Todd's Railfan Guide to


In General
Getting Here
the Subways


In General

Location / Name:
New York City NY, AKA, the Big Apple

What's Here:
Grand Central Terminal (GCT)
Penn Station
Hell Gate Bridge
Sunnyside Yard
the Jamaica Long Island RR station, it's a BIG one!
Subway, Subways, and more Subways

GPS Coordinates: as needed

Access by train/transit:
Take your pick:
    Amtrak into Penn Station
    the New York City/MTA Subway and Bus system
    the Metro-North commuter rail into GCT
    New Jersey Transit commuter rail into Penn Station
    the Long Island Railroad commuter rail into Penn Station

The Scoop:

Websites and other additional information sources of interest for the area:
A trip report on my trip to NYC on National Train Day 2012 - almost all subway stuff: https://railroadsignals.us/trips/trip3/index.htm
A trip report on a trip to NYC in 2014 to see Dave Letterman - lots more subway stuff: https://railroadsignals.us/trips/trip6/index.htm
A trip to NYC via commuter and light rail: https://railroadsignals.us/trips/trip7/index.htm

Aerial shots were taken from either Google Maps or www.bing.com/maps as noted.  Screen captures are made with Snagit, a Techsmith product... a great tool if you have never used it! 

The guide is divided into the following sections:

the Bronx
the Queens
    Hell Gate Bridge
    Sunnyside Yard
    Jamaica Station
Staten Island
    the Staten Island Rapid Transit


Getting Here

Getting to G



Because there is a lot on this page to view, I've included the shortcuts below to make it easier.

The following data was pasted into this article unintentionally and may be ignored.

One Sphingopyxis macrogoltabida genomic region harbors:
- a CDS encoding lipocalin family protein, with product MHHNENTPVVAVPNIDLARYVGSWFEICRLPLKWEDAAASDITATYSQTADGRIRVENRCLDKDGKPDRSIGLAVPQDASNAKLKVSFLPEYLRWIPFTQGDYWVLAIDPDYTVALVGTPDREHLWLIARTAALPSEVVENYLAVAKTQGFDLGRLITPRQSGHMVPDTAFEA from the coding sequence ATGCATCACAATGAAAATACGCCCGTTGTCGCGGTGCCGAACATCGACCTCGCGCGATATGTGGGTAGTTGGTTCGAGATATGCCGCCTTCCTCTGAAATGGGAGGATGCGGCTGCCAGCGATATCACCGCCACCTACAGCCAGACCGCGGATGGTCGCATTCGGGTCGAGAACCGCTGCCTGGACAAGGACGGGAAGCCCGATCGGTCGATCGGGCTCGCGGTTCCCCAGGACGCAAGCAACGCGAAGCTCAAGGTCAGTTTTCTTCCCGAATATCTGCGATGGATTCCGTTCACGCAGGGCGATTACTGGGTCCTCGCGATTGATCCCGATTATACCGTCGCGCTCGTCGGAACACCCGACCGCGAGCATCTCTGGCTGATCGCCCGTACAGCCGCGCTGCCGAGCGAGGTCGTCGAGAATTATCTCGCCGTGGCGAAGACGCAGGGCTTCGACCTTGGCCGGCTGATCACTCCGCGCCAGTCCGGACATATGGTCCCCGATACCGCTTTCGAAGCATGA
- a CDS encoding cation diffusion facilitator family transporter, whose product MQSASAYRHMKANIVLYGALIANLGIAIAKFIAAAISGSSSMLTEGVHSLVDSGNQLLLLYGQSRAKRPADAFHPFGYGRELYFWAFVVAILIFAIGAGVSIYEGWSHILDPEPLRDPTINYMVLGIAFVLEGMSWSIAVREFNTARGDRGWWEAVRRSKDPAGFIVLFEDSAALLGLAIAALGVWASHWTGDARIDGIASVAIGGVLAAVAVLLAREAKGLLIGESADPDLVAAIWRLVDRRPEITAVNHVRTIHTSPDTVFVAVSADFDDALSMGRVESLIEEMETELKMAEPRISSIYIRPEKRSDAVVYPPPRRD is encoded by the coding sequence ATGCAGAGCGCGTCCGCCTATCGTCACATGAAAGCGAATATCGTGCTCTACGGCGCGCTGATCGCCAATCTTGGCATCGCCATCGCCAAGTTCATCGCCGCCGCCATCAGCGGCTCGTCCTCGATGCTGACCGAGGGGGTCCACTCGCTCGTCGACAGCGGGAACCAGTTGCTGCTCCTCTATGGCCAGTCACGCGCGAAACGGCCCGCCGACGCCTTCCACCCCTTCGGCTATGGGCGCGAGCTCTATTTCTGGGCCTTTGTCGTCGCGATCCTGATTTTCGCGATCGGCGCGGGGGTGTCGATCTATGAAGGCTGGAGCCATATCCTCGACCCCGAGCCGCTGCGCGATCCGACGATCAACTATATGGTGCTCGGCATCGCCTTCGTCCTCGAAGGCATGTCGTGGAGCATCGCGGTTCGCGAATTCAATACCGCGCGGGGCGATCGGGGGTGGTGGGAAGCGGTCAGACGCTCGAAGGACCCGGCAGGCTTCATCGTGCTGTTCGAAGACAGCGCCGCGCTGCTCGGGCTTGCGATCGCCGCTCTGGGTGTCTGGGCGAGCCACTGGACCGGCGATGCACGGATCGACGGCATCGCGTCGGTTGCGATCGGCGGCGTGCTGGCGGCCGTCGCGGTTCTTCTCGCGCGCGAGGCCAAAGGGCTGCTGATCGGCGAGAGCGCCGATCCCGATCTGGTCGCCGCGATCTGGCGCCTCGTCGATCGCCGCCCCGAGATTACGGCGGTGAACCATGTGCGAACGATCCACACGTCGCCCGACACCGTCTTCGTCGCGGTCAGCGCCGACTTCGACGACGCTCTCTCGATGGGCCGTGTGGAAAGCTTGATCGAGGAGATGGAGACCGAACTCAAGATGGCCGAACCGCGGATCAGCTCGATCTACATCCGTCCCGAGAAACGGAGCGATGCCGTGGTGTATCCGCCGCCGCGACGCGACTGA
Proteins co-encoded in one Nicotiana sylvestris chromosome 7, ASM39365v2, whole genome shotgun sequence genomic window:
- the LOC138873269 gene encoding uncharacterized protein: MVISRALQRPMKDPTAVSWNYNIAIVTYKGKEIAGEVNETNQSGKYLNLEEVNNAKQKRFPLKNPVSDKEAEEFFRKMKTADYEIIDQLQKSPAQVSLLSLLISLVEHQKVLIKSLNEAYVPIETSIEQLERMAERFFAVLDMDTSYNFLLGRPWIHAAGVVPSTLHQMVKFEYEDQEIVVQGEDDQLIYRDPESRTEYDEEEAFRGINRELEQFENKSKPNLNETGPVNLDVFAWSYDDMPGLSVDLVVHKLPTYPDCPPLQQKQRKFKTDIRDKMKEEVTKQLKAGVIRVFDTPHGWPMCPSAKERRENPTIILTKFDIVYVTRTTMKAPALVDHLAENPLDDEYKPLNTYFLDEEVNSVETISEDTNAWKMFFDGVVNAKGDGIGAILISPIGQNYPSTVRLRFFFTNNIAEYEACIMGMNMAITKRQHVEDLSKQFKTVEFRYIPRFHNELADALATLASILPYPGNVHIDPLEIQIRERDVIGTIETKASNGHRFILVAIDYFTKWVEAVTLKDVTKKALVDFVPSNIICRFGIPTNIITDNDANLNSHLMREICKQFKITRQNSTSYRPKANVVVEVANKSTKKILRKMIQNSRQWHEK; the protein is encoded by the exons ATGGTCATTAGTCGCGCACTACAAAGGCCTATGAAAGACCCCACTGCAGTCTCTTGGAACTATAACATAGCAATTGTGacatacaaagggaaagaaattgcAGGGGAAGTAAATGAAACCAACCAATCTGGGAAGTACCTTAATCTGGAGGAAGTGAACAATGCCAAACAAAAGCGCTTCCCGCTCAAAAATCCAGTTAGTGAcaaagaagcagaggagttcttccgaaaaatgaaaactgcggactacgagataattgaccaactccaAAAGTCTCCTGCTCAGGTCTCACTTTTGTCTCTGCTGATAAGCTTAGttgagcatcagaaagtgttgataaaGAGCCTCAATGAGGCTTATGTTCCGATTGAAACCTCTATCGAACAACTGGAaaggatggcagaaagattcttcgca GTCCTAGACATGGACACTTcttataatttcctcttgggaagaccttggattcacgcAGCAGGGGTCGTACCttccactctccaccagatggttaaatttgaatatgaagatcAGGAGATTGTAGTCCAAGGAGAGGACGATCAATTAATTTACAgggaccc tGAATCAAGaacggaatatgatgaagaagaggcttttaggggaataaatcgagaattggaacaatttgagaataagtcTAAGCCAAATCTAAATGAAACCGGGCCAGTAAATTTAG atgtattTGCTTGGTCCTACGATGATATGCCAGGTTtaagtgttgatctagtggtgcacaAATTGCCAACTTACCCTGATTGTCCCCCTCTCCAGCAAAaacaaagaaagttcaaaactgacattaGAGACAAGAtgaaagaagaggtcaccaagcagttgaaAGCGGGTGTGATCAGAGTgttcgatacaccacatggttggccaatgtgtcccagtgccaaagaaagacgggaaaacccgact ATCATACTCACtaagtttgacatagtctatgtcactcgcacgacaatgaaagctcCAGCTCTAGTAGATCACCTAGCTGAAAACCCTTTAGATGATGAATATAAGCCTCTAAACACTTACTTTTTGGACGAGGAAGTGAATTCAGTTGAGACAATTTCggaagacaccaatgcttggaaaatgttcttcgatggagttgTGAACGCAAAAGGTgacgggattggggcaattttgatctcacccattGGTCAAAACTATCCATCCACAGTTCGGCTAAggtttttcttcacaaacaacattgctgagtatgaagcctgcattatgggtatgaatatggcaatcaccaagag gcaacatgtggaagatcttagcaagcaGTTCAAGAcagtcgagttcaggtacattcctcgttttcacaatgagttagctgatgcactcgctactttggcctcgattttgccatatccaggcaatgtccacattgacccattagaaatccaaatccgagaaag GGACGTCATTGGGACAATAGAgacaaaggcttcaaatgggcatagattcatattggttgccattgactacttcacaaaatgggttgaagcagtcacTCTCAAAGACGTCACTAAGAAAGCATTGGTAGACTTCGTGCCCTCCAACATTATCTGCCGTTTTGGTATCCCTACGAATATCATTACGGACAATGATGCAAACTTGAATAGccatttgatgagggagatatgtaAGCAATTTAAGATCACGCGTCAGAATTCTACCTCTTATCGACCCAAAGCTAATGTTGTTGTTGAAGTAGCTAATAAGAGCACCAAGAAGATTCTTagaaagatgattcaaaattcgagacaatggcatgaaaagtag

1   2   3   4   5   6   7   8   9   10   F1

    1      Hell

  Can't get much better than this for someone into trains and planes!  :-)

    2      Els







A shot from Google Streetview at the tail end of Sunnyside Yard, adjacent to 53rd Street, kinda under 11th St.  I don't know if any of it is active, but there is "exposed" third rail at some of the street crossings here in the neighborhood.




the Subways

It is impossible, or damn near impossible to come to New York City and NOT have an experience on the subway.

Today's subway system in New York is operated my the Mass Transit Administration, which was called the New York City Transit Authority until 1994.  It is also called the New York City Transit, or just the Transit Authority (TA).

The subway system as we know it today is a mixture of three systems: the IRT, the BMT, and the IND.  The first subway system to be built in 1904 was the IRT.  It was a private company.  IRT was short for the Interborough Transit Company.  Also built as a private company was the BMT, or the Bronx-Manhattan Transit Company.  The IND was a city owned venture.

The trains still use the original route designations that they carried almost from the beginning.  The IRT uses numbered routes, and the BMT and IND use letter designations.

The system runs in four of the five boroughs: Manhattan, Bronx, Queens, and Brooklyn.  Staten Island has it's own system called SIR (small compared to the rest of the system), or what most of still call SIRT (because it sounds better) for the Staten Island Rapid Transit.  It is a subsidiary of the MTA.